ANAHEIM, Calif. -- Beneath a blazing sun, Boyd Coddington returned to the Street Ride Nationals in Louisville, Ky., to begin reclaiming his legacy. The bearded, burly 55-year-old unfolded a simple card table, laid out about a dozen aluminum car wheels and hoped the crowds would materialize as they once did.
An old acquaintance approached Coddington, decked out in his trademark Hawaiian shirt, jeans and shades. Aren't you embarrassed? the man asked. How can you go on?
Coddington considered the questions. After all, just a few years before, he had attended such shows surrounded by fans, an entourage and a couple of his trademark showy cars.
But last summer in Louisville, he was all alone and starting anew after his Orange County businesses collapsed, leaving his empire -- and his reputation -- in tatters.
''I told him a man's got to do what a man's got to do -- and that I had no intention of quitting,'' Coddington recalls.
It has been a painful climb back for Coddington, who for more than a decade was the undisputed king of hot rods and specialty wheels. His sleek cars, distinguished by their sporty aluminum wheels, graced the cover of Smithsonian magazine, were made into a series of Mattel Hot Wheels toys and were snapped up by the likes of ZZ Top's Billy Gibbons and Van Halen's Michael Anthony.
His cars ''were like moving sculptures,'' recalled Gray Baskerville, senior editor of Hot Rod Magazine.
Then the ride abruptly ended. Boyds Wheels, a company the former Idaho farm boy and Disney machinist had guided to nearly $30 million in annual sales, ramped up its production capacity just as the market for high-end custom wheels softened.
With losses mounting and sales dropping, the company filed for bankruptcy in January 1998 and later liquidated most of its assets.
The devastated Coddington thought about retreating from the scene entirely. Instead, he pieced together a new company in Anaheim by July 1998, selling off his Ferrari for $150,000 and some real estate holdings for $1.5 million to fund operations.
''I was crushed like an ant, but I want to come back and prove to myself and customers that I can still do it,'' he said.
His new venture encountered resistance. Some skeptical suppliers, owed money by the original company, insisted on being paid upfront, Coddington said. Many dealers and wholesalers were reluctant to place orders, waiting to see how the company fared.
Critics blame him for running Boyds Wheels into the ground, costing shareholders millions of dollars. Unsecured creditors sued Coddington last year, claiming he used company assets for illicit personal gain. He denies any wrongdoing. Attorneys for the plaintiffs say the suit remains resolved.
Even Coddington's attempt to use his own name for two new businesses triggered a legal dispute. Automotive Performance Group, the company that gained control of Boyds Wheels and Hot Rods by Boyd during the bankruptcy proceedings, sued Coddington for trademark infringement.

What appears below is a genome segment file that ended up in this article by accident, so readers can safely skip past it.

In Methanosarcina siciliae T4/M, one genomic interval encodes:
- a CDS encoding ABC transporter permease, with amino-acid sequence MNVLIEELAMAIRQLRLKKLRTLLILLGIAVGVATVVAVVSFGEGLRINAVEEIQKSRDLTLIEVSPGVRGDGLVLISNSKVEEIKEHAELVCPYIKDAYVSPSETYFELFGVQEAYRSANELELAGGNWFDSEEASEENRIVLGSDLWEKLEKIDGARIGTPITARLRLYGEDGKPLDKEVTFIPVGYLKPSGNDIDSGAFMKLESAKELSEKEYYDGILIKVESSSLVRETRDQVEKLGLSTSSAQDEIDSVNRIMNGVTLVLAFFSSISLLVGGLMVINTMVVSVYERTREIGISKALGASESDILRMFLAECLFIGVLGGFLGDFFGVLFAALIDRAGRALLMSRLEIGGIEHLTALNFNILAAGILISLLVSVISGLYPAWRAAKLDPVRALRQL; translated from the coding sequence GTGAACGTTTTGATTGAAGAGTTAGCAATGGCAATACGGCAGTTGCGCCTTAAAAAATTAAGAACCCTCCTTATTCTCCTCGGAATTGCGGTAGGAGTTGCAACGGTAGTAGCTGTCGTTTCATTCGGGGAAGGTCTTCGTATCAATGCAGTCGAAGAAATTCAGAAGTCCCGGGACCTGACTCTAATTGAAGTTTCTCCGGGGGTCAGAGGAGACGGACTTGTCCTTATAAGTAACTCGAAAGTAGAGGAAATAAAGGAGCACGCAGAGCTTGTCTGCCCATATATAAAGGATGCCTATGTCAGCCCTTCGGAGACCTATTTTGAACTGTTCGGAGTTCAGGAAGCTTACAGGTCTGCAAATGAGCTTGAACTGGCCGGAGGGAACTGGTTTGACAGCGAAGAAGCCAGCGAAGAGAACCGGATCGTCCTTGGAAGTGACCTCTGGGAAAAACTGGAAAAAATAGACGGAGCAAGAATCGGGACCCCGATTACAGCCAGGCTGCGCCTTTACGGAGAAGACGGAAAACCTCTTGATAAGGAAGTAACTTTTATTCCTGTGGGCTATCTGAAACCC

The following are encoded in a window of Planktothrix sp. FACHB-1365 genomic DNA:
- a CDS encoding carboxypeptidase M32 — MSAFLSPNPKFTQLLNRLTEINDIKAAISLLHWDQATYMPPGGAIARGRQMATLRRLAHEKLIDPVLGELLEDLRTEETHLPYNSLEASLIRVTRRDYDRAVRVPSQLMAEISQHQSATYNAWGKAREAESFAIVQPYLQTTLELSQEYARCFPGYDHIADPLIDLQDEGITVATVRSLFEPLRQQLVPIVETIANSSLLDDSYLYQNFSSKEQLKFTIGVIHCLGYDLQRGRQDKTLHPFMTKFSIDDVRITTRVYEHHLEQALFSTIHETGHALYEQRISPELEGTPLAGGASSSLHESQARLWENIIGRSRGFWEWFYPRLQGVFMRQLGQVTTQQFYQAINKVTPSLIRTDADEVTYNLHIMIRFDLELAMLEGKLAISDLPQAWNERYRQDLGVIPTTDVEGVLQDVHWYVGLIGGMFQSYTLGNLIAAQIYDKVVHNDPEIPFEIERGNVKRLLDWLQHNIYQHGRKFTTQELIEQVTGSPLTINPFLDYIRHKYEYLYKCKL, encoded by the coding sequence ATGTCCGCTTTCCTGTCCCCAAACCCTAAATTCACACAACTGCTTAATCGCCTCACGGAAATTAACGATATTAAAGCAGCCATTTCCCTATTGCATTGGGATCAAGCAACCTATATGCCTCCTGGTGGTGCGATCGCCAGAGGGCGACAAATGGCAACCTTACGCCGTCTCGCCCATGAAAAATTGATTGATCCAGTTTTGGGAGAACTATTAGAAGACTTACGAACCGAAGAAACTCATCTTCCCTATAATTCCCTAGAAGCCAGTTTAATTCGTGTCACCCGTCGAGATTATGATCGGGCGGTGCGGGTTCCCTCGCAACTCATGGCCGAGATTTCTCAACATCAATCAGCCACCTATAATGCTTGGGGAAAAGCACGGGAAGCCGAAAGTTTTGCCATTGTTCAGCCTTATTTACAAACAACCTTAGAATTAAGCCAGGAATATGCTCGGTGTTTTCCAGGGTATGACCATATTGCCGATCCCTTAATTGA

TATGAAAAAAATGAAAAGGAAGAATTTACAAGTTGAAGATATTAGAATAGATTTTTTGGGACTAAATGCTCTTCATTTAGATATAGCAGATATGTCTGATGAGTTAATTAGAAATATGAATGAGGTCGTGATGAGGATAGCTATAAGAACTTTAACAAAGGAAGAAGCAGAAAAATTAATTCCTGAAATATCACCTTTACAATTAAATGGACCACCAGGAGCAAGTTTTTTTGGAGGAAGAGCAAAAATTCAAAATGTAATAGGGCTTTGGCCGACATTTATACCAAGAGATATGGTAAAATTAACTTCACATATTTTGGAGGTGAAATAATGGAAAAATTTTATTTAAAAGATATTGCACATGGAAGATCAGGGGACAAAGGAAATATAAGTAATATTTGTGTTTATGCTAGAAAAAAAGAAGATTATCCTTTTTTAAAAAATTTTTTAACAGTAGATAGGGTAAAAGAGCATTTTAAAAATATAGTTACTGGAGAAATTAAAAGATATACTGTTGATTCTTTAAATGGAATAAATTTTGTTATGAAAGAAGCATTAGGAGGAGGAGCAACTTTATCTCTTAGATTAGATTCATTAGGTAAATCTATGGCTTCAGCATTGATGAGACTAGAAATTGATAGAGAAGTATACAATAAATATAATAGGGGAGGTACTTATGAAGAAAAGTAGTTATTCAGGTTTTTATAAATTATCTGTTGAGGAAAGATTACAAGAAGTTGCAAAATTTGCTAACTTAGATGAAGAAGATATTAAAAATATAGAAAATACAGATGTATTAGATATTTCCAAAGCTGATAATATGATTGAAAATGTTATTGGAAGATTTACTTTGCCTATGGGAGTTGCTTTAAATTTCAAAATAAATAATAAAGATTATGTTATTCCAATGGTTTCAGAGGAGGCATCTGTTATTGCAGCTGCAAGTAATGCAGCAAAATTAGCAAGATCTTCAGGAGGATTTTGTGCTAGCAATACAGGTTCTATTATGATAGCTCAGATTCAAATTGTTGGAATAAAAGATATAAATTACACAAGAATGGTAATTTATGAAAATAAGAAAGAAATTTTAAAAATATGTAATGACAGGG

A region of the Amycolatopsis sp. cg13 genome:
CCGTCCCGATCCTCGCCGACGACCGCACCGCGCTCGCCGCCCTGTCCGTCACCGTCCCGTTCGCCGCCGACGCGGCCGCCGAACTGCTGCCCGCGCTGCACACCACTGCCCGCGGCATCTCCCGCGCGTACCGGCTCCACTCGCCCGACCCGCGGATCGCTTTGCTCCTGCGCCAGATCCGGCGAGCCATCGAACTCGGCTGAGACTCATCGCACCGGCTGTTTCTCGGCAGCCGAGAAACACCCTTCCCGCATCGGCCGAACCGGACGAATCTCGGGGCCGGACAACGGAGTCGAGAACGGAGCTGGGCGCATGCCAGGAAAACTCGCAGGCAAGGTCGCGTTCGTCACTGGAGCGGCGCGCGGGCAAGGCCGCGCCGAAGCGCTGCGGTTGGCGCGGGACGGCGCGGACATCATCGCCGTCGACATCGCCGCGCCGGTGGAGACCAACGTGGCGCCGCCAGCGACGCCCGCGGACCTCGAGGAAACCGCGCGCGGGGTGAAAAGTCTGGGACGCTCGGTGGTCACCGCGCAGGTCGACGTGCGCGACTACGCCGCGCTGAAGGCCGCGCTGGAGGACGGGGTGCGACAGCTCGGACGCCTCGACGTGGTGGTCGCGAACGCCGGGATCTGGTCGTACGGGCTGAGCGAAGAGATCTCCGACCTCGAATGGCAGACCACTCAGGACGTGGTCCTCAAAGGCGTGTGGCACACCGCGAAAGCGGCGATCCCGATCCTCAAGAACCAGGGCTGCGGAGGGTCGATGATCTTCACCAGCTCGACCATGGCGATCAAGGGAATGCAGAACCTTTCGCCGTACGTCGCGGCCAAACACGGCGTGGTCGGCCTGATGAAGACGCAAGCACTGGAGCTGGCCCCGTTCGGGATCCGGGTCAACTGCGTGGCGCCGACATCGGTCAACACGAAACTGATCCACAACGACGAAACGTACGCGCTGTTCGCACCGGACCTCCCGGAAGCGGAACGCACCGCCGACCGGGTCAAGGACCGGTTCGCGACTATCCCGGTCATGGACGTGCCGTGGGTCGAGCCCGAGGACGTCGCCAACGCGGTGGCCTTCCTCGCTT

The case was settled after Coddington agreed to use his full name for his new ventures.
Now, business has started to pick up at Boyd Coddington's Wheels, he says, predicting that sales this year will more than double to $5 million, generating earnings of at least $500,000. The business is benefiting from resurgent demand for custom wheels. The retail market has grown by about 9 percent annually over the last decade, reaching $1.7 billion in sales last year, said Jim Spoon-hower of the Specialty Equipment Market Association, the Diamond Bar-based trade group for the automotive aftermarket.
''Demand for the Coddington line has really taken off,'' said Adolph Bautista, manager of Dealers Supply, a wholesale wheel distributor in Fresno. The distributor expects to buy $300,000 worth of Coddington's wheels this year, up from $125,000 in 1999, he said.
The wheels sell for $250 to $1,000 each.
Distributors and wholesalers account for about 75 percent of Coddington's business, with sales to customers over the Internet and at hot-rod shows accounting for the rest.
Earlier this year, Coddington also opened a new hot-rod shop, returning to the arena in which he made his mark. Together, the two businesses employ 42 people.
Boyd Coddington's Garage is filled with engines, chassis and bodies. The spruced-up vehicles sell for $100,000 to $400,000, Coddington said. An Alaskan tour operator has put in an order for six 28-seat hot-rod-styled buses at $180,000 apiece.
''I'm back in the game,'' Coddington said. ''This is my life.''
Growing up on a dairy farm in Rupert, Idaho, Coddington devoured car magazines and dreamed of escaping to Southern California to build hot rods -- cars or trucks that have been modified to provide a streamlined, custom appearance and zippy performance. Arriving in California in 1967 he eventually landed a machinist job at Disneyland, building rods on the side. In 1978, he opened Hot Rods by Boyd in the garage of his Anaheim home.
Three years later, Coddington began making stylish billet wheels, which are carved out of aluminum blocks by a computer-controlled lathe. The wheels proved so popular that he launched Boyds Wheels in 1988, and it soon eclipsed his hot-rod business in annual sales.
Coddington vows that he has learned from past mistakes, expanding slowly this time around and working to keep costs in check. Instead of attending 35 hot-rod shows a year, he said, he now goes to the 10 most important ones.
Coddington says he is putting in 80-hour weeks to reclaim his reputation.
''I learned about the American dream and then about the American nightmare,'' he said. ''I'm trying to build the American dream again.''
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